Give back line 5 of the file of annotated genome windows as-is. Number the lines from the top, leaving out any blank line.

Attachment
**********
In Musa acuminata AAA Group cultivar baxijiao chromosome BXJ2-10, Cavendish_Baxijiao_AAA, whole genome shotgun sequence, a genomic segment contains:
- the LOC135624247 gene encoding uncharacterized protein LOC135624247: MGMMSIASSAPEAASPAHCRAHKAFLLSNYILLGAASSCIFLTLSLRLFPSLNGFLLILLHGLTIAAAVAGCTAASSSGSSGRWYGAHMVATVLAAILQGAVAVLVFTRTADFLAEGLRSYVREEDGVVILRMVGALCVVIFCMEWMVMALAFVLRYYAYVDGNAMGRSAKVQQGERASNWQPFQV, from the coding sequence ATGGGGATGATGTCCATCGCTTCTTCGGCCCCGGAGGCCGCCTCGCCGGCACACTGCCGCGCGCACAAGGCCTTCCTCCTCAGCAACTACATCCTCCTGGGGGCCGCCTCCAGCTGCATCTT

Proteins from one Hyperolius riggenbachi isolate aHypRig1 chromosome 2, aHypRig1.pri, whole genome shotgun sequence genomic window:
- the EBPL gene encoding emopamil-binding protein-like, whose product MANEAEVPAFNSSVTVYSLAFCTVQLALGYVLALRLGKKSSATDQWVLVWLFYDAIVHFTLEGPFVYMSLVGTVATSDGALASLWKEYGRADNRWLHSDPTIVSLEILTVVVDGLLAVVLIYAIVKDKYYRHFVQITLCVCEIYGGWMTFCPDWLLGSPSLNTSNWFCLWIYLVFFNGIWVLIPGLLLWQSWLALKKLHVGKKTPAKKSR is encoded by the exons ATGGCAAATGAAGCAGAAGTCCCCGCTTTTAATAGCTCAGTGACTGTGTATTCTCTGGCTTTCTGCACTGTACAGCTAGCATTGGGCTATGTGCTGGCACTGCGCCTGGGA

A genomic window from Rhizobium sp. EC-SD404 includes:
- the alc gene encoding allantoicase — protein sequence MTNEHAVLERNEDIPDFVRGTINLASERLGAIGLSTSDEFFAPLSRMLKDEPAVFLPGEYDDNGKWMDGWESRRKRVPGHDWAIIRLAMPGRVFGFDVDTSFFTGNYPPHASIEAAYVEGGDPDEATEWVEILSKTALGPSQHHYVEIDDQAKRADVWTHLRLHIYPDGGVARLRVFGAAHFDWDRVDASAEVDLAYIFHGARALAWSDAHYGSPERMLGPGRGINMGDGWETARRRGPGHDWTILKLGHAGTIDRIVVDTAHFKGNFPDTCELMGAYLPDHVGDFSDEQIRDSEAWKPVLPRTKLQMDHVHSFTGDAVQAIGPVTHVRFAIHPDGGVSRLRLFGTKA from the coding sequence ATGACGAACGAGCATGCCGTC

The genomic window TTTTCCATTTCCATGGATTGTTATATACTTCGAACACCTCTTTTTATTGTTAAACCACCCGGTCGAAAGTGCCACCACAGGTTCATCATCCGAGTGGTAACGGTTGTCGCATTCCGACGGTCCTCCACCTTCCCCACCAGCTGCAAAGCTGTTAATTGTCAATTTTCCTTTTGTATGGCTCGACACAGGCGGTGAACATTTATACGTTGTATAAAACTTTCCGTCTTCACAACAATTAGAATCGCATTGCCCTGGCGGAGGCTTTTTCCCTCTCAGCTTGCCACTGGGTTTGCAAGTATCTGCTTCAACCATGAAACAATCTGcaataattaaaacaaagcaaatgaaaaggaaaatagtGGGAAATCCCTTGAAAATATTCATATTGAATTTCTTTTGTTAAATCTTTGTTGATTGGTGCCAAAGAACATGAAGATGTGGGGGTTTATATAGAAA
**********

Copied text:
A genomic window from Rhizobium sp. EC-SD404 includes: